Without mincing words, I told him I thought that was a terrible idea – one that is universally frowned upon.
He pushed back: “Why? What’s the evidence? Other organizations are doing it. Why is it so bad?” Read more
As regular readers have probably noticed, I’ve been referencing the massive research project we undertook last year often in recent blog posts, especially while sharing learnings.
Today I want to take you behind the curtain and describe the impetus for the project, explain some of the methodology, and tell you about my motivation and goals. To do that, I need to start at the beginning.
Once upon a time, I was a customer experience failure.
Back in the olden days (olden in CX terms, anyway, as it was more than a decade ago), I led a customer experience program in a division of a large health insurance organization.
As I’m sure many of you were, I was shocked to hear of Tony Hsieh’s untimely death this past weekend.
In case the name doesn’t ring a bell, Tony is the recently-retired CEO of Zappos. In that role, he shepherded an online shoe seller with annual sales around $1 million (Zappos started as ShoeSite.com) into a massive e-commerce enterprise that sold to Amazon just 10 years later for $1.2 billion.
It’s a testament to his talent and vision that that accomplishment isn’t the most notable thing about him. (But you should still read his fascinating, candid account of how the sale went down!) Read more
I’ve always been a big reader, but the pandemic has given me even more time to indulge my passion. I recently devoured Conscious Capitalism, by John Mackey and Rajendra Sisodia.
It really struck a chord with me, particularly this paragraph calling on businesses to stop using the term consumer: “Businesses must think of their customers as human beings to be served, not as consumers to be sold to. In fact, the very word consumer objectifies people, suggesting that their only role is to consume.”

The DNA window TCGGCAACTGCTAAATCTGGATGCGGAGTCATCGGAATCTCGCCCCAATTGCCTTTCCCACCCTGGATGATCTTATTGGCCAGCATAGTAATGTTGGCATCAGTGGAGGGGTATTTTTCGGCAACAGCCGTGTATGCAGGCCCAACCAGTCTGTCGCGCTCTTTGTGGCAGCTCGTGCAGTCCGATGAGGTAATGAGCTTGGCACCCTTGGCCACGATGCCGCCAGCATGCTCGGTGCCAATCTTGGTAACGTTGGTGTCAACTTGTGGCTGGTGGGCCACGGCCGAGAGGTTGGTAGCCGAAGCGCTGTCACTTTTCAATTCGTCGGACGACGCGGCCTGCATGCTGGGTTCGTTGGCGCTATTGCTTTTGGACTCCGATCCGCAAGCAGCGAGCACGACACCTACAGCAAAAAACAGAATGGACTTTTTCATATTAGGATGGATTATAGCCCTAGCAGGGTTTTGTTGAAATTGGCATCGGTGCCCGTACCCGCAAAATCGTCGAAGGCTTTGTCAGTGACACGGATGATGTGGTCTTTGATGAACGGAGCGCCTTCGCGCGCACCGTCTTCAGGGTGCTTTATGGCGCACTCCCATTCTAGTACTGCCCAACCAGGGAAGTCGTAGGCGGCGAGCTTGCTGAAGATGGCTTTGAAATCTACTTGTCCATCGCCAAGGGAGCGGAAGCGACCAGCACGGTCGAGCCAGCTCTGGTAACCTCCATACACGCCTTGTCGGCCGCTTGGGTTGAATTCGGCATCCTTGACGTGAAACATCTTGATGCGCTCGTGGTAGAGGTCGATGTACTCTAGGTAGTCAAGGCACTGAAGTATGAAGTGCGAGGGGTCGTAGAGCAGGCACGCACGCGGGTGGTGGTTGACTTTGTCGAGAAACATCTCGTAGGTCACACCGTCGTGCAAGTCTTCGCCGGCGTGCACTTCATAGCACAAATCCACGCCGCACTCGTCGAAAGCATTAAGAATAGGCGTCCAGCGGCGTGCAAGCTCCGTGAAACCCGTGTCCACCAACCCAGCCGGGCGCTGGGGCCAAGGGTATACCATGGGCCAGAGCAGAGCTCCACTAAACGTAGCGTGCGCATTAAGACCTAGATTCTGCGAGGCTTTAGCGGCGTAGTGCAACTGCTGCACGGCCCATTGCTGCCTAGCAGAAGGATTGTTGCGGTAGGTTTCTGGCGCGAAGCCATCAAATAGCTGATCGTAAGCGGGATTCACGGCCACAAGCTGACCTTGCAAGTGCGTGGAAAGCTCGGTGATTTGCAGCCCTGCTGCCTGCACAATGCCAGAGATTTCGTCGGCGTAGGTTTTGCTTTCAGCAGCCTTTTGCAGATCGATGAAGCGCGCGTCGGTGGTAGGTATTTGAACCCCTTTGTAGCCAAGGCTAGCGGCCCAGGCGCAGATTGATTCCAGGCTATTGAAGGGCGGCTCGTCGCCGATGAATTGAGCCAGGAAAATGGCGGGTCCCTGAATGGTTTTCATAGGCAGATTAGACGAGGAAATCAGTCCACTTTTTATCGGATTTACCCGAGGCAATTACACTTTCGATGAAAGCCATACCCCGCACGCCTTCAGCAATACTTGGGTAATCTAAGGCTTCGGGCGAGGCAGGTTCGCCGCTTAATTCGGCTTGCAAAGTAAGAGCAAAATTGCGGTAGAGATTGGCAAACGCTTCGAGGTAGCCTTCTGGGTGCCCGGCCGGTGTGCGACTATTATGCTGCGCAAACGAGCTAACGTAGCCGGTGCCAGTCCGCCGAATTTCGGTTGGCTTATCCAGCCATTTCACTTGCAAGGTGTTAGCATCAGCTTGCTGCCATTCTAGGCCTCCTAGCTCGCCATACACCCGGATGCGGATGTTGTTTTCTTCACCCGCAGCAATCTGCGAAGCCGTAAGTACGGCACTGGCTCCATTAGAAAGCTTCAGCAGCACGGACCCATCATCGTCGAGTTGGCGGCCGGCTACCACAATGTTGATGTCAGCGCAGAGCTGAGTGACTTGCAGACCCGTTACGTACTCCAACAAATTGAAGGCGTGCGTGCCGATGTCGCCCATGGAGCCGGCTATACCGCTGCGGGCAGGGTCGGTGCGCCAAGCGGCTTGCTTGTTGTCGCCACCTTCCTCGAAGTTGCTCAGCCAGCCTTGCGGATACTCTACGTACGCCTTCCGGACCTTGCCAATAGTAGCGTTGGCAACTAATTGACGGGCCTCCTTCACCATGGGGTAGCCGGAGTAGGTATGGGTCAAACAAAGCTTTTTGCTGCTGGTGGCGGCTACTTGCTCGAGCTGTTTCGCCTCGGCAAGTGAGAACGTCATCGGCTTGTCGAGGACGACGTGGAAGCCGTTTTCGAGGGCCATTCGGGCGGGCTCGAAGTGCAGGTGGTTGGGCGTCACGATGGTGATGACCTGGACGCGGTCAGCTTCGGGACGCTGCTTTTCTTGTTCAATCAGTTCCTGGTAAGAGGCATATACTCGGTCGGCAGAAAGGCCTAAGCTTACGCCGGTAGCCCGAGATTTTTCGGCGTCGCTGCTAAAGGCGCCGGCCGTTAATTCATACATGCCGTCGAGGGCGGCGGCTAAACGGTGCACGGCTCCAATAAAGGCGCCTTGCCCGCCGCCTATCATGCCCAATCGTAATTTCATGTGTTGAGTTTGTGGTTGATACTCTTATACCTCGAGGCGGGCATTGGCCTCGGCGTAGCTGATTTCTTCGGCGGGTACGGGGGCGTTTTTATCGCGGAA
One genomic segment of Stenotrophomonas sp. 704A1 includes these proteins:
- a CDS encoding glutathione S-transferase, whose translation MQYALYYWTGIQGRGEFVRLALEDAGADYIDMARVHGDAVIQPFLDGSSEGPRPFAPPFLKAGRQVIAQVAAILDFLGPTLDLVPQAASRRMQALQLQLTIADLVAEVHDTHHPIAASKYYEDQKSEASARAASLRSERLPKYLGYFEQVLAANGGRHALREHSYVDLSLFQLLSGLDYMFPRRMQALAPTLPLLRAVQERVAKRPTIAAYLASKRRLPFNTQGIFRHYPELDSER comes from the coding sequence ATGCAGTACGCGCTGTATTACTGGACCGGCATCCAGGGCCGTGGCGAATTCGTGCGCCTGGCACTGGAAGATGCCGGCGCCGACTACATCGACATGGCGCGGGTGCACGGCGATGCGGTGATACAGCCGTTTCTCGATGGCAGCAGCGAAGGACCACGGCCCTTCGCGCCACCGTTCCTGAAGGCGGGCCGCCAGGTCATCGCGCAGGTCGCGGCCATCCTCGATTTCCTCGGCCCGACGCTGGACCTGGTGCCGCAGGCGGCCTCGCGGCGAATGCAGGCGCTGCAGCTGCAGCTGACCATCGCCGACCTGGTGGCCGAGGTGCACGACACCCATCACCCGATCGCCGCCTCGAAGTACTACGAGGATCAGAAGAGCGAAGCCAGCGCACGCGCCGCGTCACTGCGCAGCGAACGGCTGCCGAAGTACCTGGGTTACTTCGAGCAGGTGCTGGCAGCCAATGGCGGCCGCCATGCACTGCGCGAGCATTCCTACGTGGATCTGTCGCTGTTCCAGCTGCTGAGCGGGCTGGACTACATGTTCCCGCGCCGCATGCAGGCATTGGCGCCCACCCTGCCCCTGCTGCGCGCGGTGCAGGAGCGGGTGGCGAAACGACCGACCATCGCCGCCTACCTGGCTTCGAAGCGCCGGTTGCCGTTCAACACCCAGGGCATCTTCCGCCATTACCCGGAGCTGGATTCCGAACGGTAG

There’s no doubt about it – culture change is sexy. So sexy, that it’s where most customer experience programs focus. But starting with culture is putting the cart before the horse. And we all know you’re not going to get anywhere that way.
The problem is that most employees believe they’re doing the right thing for customers – it’s those people in [insert name of some other department] who are messing up. So if you start with culture change – putting together training, creating a customer room, waiting for improved outcomes – you’re loading your cart before you have the means to propel it forward.
We’re in the homestretch of my series on how to apply John Kotter’s change management work to customer experience! The penultimate seventh step, Sustain Acceleration, is an important reminder that you can’t rest on your laurels.
As Kotter writes in 8 Steps to Accelerate Change in Your Organization: “So you’ve had a few wins. It can be easy to lift your foot off the gas pedal after experiencing some success. Instead, this is the time to press harder and use those wins as momentum to further fuel the change.” Read more